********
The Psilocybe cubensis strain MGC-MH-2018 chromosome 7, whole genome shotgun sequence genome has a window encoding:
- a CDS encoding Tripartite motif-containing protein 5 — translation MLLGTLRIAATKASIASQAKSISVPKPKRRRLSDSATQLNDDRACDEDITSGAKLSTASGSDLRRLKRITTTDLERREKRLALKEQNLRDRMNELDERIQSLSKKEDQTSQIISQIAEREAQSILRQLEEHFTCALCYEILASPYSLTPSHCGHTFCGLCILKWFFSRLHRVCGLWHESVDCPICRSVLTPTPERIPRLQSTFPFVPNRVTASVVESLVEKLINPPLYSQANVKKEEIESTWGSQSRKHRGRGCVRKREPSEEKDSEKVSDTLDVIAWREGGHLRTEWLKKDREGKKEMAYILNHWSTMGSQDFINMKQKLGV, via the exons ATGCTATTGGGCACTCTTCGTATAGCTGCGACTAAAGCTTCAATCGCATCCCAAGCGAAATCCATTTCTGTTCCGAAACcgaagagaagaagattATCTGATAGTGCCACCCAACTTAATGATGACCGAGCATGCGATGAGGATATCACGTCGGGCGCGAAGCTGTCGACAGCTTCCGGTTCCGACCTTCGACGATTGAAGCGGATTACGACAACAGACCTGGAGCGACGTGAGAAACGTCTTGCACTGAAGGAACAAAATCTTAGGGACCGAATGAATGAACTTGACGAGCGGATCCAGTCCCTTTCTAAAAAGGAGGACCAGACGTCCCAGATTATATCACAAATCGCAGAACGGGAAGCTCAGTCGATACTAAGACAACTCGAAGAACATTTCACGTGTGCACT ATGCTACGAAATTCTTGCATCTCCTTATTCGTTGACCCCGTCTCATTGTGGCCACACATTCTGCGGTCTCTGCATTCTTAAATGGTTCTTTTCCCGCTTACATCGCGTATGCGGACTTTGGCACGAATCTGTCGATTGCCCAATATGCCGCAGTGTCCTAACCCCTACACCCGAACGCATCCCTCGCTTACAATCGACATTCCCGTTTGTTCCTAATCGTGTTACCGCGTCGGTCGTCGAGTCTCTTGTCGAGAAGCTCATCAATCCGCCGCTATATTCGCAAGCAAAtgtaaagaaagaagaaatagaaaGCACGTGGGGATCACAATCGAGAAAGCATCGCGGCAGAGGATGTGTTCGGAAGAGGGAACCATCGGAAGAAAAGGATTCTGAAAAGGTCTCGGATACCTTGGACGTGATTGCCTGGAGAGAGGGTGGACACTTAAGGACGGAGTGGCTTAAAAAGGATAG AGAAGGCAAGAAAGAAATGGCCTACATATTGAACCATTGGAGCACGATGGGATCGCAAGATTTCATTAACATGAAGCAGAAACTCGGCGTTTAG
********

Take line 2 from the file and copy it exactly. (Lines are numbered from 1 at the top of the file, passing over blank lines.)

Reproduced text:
- a CDS encoding Tripartite motif-containing protein 5 — translation MLLGTLRIAATKASIASQAKSISVPKPKRRRLSDSATQLNDDRACDEDITSGAKLSTASGSDLRRLKRITTTDLERREKRLALKEQNLRDRMNELDERIQSLSKKEDQTSQIISQIAEREAQSILRQLEEHFTCALCYEILASPYSLTPSHCGHTFCGLCILKWFFSRLHRVCGLWHESVDCPICRSVLTPTPERIPRLQSTFPFVPNRVTASVVESLVEKLINPPLYSQANVKKEEIESTWGSQSRKHRGRGCVRKREPSEEKDSEKVSDTLDVIAWREGGHLRTEWLKKDREGKKEMAYILNHWSTMGSQDFINMKQKLGV, via the exons ATGCTATTGGGCACTCTTCGTATAGCTGCGACTAAAGCTTCAATCGCATCCCAAGCGAAATCCATTTCTGTTCCGAAACcgaagagaagaagattATCTGATAGTGCCACCCAACTTAATGATGACCGAGCATGCGATGAGGATATCACGTCGGGCGCGAAGCTGTCGACAGCTTCCGGTTCCGACCTTCGACGATTGAAGCGGATTACGACAACAGACCTGGAGCGACGTGAGAAACGTCTTGCACTGAAGGAACAAAATCTTAGGGACCGAATGAATGAACTTGACGAGCGGATCCAGTCCCTTTCTAAAAAGGAGGACCAGACGTCCCAGATTATATCACAAATCGCAGAACGGGAAGCTCAGTCGATACTAAGACAACTCGAAGAACATTTCACGTGTGCACT ATGCTACGAAATTCTTGCATCTCCTTATTCGTTGACCCCGTCTCATTGTGGCCACACATTCTGCGGTCTCTGCATTCTTAAATGGTTCTTTTCCCGCTTACATCGCGTATGCGGACTTTGGCACGAATCTGTCGATTGCCCAATATGCCGCAGTGTCCTAACCCCTACACCCGAACGCATCCCTCGCTTACAATCGACATTCCCGTTTGTTCCTAATCGTGTTACCGCGTCGGTCGTCGAGTCTCTTGTCGAGAAGCTCATCAATCCGCCGCTATATTCGCAAGCAAAtgtaaagaaagaagaaatagaaaGCACGTGGGGATCACAATCGAGAAAGCATCGCGGCAGAGGATGTGTTCGGAAGAGGGAACCATCGGAAGAAAAGGATTCTGAAAAGGTCTCGGATACCTTGGACGTGATTGCCTGGAGAGAGGGTGGACACTTAAGGACGGAGTGGCTTAAAAAGGATAG AGAAGGCAAGAAAGAAATGGCCTACATATTGAACCATTGGAGCACGATGGGATCGCAAGATTTCATTAACATGAAGCAGAAACTCGGCGTTTAG